SBK-08 - first look

Regardless of whether you had any affinity for motorbike games, there was no denying SBK-07 was a bit on the hard side. There were options aplenty to mess about with so that there were umpteen degrees of slavish simulation, but there were a couple of notable problems which prevented the game from surging to the front of the two-wheeled racer pack.

Firstly, there wasn’t a whole lot of eye candy on offer - aside from the umbrella girls (and even they were only included in the form of unlockable photographs). It was released on PS2 just as PS3 was launching, and consequently looked competent at best. Secondly it was really tough, with a simulation element that suggested a target audience of bikers who knew their way around a PS2 pad rather than gamers who knew a bit about bikes. Both of these issues look as though they’ve been addressed in SBK-08. Thankfully the game looks nicer - although it is still noticeably rough around the edges, with some textures missing and many shadow and lighting effects still to be implemented - and while it’s not spectacular, it’s certainly not going to make you ill.

Any likelihood of making yourself ill stems from the time you could find yourself spending in front of the game. Its new, less hardcore Hell’s Angel slant means that it’s easier to get into the business of screaming around corners at 45-degree angles, whittling down your kneecaps as you go, and it’s far more satisfying too. Before we realised it, we’d ballooned the blood vessels in our eyes so that we looked like something out of a Clive Barker novel, all in the pursuit of biker excellence. Unknowlingly, a few hours had gone by.

Above: All images are from the PS3 version

The rule is simple: don’t mess with anything to start with, at least until you’re able to stay on your bike for consecutive laps. If you do venture into tuning territory, you’ll be entering a whole world of tire pressurising, brake weighting, differential diddling pain. No, better to just leave everything at default and get on the track. The key to a good racing game is not speed or looks (they help of course), it’s rhythm. SBK-08 is metronomic. Once you’re settled with the notion of braking a hell of a lot earlier than in your typical four-wheeled racing variant, and with the idea of fully analogue braking and throttling, you find yourself hitting a satisfying, almost hypnotic groove which has you gliding round corners effortlessly with only the slightest nudge of the stick. The only sticking point with the controls is the lack of individual front and rear brake controls. Other than that, it’s perfect.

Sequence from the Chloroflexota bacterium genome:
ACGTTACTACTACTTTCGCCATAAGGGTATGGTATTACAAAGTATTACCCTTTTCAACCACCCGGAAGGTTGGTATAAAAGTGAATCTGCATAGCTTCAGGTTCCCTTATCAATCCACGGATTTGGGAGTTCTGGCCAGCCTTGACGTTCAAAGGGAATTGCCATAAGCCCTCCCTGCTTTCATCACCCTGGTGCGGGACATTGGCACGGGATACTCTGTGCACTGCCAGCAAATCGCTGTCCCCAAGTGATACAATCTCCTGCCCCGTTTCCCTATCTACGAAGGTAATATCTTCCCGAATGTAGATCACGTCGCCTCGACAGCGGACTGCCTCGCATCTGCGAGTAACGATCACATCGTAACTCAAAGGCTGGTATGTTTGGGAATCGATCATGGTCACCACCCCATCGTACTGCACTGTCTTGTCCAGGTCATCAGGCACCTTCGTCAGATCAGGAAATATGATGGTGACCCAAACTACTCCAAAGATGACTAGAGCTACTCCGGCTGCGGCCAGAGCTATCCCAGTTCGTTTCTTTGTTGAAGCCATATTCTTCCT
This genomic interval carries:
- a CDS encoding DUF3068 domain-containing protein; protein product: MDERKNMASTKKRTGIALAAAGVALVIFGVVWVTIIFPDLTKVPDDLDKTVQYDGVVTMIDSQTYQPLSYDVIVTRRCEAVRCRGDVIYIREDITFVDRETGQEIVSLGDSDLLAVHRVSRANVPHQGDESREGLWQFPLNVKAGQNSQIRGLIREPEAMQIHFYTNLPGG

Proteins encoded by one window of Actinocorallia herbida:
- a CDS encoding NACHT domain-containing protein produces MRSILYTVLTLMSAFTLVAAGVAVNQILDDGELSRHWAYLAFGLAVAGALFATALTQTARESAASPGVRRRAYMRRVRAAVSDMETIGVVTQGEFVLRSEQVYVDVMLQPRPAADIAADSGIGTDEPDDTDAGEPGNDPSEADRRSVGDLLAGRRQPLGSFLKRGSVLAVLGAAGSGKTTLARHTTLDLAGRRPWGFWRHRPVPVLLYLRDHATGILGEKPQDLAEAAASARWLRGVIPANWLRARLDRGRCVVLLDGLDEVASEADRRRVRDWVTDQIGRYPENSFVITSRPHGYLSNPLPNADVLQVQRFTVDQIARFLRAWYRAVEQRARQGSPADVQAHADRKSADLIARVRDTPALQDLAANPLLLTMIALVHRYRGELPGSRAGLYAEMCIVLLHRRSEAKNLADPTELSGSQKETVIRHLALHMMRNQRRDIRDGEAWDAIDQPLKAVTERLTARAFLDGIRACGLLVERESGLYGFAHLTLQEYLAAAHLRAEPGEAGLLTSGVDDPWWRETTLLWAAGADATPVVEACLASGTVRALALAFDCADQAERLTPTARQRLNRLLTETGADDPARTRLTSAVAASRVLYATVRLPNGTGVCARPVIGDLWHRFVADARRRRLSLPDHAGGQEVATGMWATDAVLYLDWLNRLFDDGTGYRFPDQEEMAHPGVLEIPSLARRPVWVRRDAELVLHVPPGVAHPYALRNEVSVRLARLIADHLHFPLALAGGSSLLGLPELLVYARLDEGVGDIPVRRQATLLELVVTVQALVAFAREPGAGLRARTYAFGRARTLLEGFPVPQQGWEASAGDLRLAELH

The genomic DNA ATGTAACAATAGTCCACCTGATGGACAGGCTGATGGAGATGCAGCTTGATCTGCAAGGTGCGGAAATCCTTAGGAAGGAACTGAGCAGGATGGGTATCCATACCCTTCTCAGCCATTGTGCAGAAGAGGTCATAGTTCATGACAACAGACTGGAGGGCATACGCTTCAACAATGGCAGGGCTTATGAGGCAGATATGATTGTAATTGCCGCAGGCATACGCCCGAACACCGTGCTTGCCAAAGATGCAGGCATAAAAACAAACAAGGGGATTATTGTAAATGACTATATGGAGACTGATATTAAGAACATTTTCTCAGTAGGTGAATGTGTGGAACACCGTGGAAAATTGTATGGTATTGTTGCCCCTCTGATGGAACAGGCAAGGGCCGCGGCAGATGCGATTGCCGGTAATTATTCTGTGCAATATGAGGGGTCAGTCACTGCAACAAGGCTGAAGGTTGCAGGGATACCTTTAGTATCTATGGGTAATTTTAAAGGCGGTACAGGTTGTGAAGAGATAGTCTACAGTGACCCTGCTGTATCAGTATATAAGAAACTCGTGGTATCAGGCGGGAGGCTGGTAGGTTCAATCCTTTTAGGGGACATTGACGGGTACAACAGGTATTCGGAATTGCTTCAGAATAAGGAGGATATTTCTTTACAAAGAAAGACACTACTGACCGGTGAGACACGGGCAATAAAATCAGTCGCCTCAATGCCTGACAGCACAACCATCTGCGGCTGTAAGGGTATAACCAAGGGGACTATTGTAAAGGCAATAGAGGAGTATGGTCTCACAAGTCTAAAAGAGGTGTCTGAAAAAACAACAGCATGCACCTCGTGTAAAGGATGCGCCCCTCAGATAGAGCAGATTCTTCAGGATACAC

You’ve the option of instant racing, race weekends (which consist of multiple practice and qualifying sessions plus the races) and a Championship mode. Unfortunately the same level of excitement wasn’t to be had from the championship option. Of course it could yet be fleshed out before its May release, but what we played lacked substance - it was essentially a string of race weekends; just like real life, granted, but a little tedious. If there was a hook to complement the racing, a tangible reward mechanic a little more developed than simply coming first and adding championship points to your total, there’d be more incentive to plough the hours in, just like there is in something like a Gran Turismo or even PES’s Master League. Milestone - are you LISTENING?

Instead SBK-08’s greatest strength lies in its bike-riding. There are some quirks to the formula, however, like each team having its own attributes such as racing experience and technical know-how, and unique race engineers to guide you through race meets. Choosing a less established team will influence your preparation for each weekend, if not the races proper. Then there are the umbrella girls, who’ll be present in all their sexy, polygonal glory.

From what we’ve played, SBK-08’s greatest appeal will come from getting your bike through a race as fast as possible. The handling physics feel great, AI seems pretty realistic and there’s a nice engine scream scoring the game - which makes all the difference. But if this is going to be a major contender, it needs to be boosted by a proper Career mode, not to mention some good online play. At this stage it’s safe to say that this is a marked improvement over the solid gameplay of SBK-07. Far more importantly, it is actually good fun, rather than painfully and unrelentingly realistic.

Apr 23, 2008